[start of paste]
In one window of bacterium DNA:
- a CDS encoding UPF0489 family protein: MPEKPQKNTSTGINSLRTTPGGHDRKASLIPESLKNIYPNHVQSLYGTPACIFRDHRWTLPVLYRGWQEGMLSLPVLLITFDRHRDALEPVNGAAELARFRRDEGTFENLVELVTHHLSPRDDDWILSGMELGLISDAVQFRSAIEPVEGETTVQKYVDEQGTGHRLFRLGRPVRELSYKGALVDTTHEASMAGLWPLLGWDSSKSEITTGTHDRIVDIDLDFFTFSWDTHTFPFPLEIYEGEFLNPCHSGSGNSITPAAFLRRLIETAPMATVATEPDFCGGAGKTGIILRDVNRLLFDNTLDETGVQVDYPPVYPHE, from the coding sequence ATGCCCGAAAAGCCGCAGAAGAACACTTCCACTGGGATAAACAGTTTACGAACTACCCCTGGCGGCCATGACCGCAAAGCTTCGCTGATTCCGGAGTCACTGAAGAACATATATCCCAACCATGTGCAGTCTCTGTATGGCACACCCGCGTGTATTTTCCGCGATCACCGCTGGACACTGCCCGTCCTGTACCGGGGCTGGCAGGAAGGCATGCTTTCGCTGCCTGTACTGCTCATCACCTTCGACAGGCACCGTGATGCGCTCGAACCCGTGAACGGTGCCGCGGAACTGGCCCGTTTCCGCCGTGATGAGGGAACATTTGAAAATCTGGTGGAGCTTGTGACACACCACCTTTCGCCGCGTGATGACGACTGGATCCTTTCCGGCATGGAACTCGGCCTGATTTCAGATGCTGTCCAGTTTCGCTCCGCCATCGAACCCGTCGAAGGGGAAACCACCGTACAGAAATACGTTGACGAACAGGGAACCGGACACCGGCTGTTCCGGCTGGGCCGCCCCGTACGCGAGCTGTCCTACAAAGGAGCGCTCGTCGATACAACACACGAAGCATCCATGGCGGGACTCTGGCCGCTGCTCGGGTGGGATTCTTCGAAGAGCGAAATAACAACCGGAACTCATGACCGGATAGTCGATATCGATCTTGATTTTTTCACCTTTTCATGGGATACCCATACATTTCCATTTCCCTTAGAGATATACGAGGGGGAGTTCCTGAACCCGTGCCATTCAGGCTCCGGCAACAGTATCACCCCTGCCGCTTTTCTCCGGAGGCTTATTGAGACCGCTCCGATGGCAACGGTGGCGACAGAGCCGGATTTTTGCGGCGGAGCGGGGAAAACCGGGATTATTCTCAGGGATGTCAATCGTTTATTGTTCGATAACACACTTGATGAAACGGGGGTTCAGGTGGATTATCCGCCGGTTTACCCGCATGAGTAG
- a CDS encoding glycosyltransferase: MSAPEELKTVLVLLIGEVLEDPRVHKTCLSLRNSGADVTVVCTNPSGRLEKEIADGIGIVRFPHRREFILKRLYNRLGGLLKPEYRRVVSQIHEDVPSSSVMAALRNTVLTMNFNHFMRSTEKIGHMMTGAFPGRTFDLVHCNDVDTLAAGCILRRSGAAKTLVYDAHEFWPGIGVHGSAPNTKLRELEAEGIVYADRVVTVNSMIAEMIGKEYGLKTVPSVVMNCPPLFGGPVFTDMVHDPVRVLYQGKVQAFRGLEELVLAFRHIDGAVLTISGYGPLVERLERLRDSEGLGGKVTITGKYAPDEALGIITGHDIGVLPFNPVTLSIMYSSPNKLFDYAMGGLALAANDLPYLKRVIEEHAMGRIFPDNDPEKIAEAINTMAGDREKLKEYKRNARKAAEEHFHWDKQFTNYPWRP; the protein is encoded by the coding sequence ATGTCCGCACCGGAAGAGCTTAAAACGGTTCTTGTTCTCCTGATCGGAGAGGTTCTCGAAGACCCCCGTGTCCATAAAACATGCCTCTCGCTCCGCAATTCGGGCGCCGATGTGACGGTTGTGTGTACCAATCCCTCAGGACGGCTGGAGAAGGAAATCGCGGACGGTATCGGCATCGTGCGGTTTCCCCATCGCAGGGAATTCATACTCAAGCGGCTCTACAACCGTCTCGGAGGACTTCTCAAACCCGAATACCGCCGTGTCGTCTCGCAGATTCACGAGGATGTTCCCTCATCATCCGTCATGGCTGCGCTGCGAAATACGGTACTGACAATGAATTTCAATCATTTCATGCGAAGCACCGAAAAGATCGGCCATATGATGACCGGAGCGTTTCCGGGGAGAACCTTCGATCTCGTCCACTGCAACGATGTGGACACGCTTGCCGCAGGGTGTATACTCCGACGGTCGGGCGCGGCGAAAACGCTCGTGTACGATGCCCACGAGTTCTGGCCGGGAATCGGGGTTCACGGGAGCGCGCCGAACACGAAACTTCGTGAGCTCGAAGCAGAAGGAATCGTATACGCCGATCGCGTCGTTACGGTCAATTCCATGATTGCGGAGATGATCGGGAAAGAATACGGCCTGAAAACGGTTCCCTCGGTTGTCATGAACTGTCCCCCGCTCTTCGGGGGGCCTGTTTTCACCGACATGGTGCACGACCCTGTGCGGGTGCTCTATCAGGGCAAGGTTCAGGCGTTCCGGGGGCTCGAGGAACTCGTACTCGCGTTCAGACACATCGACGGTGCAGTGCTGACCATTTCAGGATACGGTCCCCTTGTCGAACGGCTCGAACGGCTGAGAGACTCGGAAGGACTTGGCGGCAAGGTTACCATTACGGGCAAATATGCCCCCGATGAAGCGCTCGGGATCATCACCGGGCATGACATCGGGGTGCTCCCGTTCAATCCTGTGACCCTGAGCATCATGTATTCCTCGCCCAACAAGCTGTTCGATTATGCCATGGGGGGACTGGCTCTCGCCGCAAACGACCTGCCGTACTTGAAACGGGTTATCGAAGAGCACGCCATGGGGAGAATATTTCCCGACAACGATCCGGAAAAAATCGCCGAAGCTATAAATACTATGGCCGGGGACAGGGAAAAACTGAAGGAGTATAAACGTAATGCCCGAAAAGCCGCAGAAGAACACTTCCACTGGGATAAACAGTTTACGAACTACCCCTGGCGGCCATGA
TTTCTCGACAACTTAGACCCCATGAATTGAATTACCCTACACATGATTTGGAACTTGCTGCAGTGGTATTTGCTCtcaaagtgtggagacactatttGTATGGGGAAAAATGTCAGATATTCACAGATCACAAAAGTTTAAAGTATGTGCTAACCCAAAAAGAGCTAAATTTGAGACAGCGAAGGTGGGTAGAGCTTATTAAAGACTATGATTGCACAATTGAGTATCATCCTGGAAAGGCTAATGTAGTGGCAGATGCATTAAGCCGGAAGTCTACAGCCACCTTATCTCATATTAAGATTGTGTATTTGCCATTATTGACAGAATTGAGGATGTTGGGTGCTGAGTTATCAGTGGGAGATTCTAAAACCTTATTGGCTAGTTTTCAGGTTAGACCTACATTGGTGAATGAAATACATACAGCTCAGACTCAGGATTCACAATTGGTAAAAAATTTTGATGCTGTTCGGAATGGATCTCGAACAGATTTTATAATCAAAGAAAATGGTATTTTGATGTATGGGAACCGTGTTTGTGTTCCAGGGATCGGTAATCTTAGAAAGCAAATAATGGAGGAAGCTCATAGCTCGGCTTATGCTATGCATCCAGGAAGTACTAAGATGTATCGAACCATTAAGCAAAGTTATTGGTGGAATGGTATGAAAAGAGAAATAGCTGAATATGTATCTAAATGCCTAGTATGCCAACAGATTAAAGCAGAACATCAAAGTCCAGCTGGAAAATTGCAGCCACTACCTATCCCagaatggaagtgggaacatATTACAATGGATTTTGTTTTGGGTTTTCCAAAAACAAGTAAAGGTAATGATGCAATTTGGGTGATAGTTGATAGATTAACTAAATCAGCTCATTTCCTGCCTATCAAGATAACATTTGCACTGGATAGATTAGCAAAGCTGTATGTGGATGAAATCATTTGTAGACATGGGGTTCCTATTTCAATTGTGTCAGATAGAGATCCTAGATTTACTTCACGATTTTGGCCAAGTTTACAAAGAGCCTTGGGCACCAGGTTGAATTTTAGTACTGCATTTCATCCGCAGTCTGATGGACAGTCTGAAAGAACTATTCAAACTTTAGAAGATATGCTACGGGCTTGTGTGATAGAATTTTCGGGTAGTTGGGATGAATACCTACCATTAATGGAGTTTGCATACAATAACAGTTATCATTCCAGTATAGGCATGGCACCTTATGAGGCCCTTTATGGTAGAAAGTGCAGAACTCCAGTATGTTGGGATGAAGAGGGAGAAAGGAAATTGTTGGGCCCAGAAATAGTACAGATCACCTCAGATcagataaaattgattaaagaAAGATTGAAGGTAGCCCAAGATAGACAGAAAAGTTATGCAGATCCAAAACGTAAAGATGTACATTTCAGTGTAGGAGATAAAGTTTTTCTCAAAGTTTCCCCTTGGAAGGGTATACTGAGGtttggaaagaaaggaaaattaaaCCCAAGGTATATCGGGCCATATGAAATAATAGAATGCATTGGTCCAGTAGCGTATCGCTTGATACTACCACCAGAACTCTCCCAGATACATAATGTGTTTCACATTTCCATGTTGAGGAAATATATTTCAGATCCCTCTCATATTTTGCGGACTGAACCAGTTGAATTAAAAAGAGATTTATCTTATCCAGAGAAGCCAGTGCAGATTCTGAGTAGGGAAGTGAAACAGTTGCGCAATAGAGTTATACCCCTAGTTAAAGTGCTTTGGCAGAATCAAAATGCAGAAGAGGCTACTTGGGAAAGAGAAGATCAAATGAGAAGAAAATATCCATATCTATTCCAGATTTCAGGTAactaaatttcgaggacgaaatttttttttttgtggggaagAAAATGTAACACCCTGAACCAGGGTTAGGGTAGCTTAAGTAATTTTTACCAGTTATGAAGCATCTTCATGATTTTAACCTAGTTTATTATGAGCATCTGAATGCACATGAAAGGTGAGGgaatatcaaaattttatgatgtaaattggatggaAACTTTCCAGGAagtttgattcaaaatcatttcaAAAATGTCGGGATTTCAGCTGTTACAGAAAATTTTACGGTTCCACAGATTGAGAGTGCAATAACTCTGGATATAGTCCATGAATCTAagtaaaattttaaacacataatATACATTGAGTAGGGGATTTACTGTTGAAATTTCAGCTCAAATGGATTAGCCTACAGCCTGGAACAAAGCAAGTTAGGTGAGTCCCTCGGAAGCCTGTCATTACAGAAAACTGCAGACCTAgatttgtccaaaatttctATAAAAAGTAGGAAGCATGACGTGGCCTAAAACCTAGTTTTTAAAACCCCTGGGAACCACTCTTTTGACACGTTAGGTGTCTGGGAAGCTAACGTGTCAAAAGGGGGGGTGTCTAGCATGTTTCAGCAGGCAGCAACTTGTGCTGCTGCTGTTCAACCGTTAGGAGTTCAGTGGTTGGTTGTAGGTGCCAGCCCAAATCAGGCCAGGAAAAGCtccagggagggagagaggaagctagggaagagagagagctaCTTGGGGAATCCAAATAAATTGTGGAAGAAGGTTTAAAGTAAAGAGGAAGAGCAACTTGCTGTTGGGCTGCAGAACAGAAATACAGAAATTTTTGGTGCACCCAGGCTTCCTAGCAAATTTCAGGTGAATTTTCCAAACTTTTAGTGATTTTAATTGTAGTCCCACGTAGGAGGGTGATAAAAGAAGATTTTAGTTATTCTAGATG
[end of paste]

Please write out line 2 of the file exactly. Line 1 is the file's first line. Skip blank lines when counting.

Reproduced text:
- a CDS encoding UPF0489 family protein: MPEKPQKNTSTGINSLRTTPGGHDRKASLIPESLKNIYPNHVQSLYGTPACIFRDHRWTLPVLYRGWQEGMLSLPVLLITFDRHRDALEPVNGAAELARFRRDEGTFENLVELVTHHLSPRDDDWILSGMELGLISDAVQFRSAIEPVEGETTVQKYVDEQGTGHRLFRLGRPVRELSYKGALVDTTHEASMAGLWPLLGWDSSKSEITTGTHDRIVDIDLDFFTFSWDTHTFPFPLEIYEGEFLNPCHSGSGNSITPAAFLRRLIETAPMATVATEPDFCGGAGKTGIILRDVNRLLFDNTLDETGVQVDYPPVYPHE, from the coding sequence ATGCCCGAAAAGCCGCAGAAGAACACTTCCACTGGGATAAACAGTTTACGAACTACCCCTGGCGGCCATGACCGCAAAGCTTCGCTGATTCCGGAGTCACTGAAGAACATATATCCCAACCATGTGCAGTCTCTGTATGGCACACCCGCGTGTATTTTCCGCGATCACCGCTGGACACTGCCCGTCCTGTACCGGGGCTGGCAGGAAGGCATGCTTTCGCTGCCTGTACTGCTCATCACCTTCGACAGGCACCGTGATGCGCTCGAACCCGTGAACGGTGCCGCGGAACTGGCCCGTTTCCGCCGTGATGAGGGAACATTTGAAAATCTGGTGGAGCTTGTGACACACCACCTTTCGCCGCGTGATGACGACTGGATCCTTTCCGGCATGGAACTCGGCCTGATTTCAGATGCTGTCCAGTTTCGCTCCGCCATCGAACCCGTCGAAGGGGAAACCACCGTACAGAAATACGTTGACGAACAGGGAACCGGACACCGGCTGTTCCGGCTGGGCCGCCCCGTACGCGAGCTGTCCTACAAAGGAGCGCTCGTCGATACAACACACGAAGCATCCATGGCGGGACTCTGGCCGCTGCTCGGGTGGGATTCTTCGAAGAGCGAAATAACAACCGGAACTCATGACCGGATAGTCGATATCGATCTTGATTTTTTCACCTTTTCATGGGATACCCATACATTTCCATTTCCCTTAGAGATATACGAGGGGGAGTTCCTGAACCCGTGCCATTCAGGCTCCGGCAACAGTATCACCCCTGCCGCTTTTCTCCGGAGGCTTATTGAGACCGCTCCGATGGCAACGGTGGCGACAGAGCCGGATTTTTGCGGCGGAGCGGGGAAAACCGGGATTATTCTCAGGGATGTCAATCGTTTATTGTTCGATAACACACTTGATGAAACGGGGGTTCAGGTGGATTATCCGCCGGTTTACCCGCATGAGTAG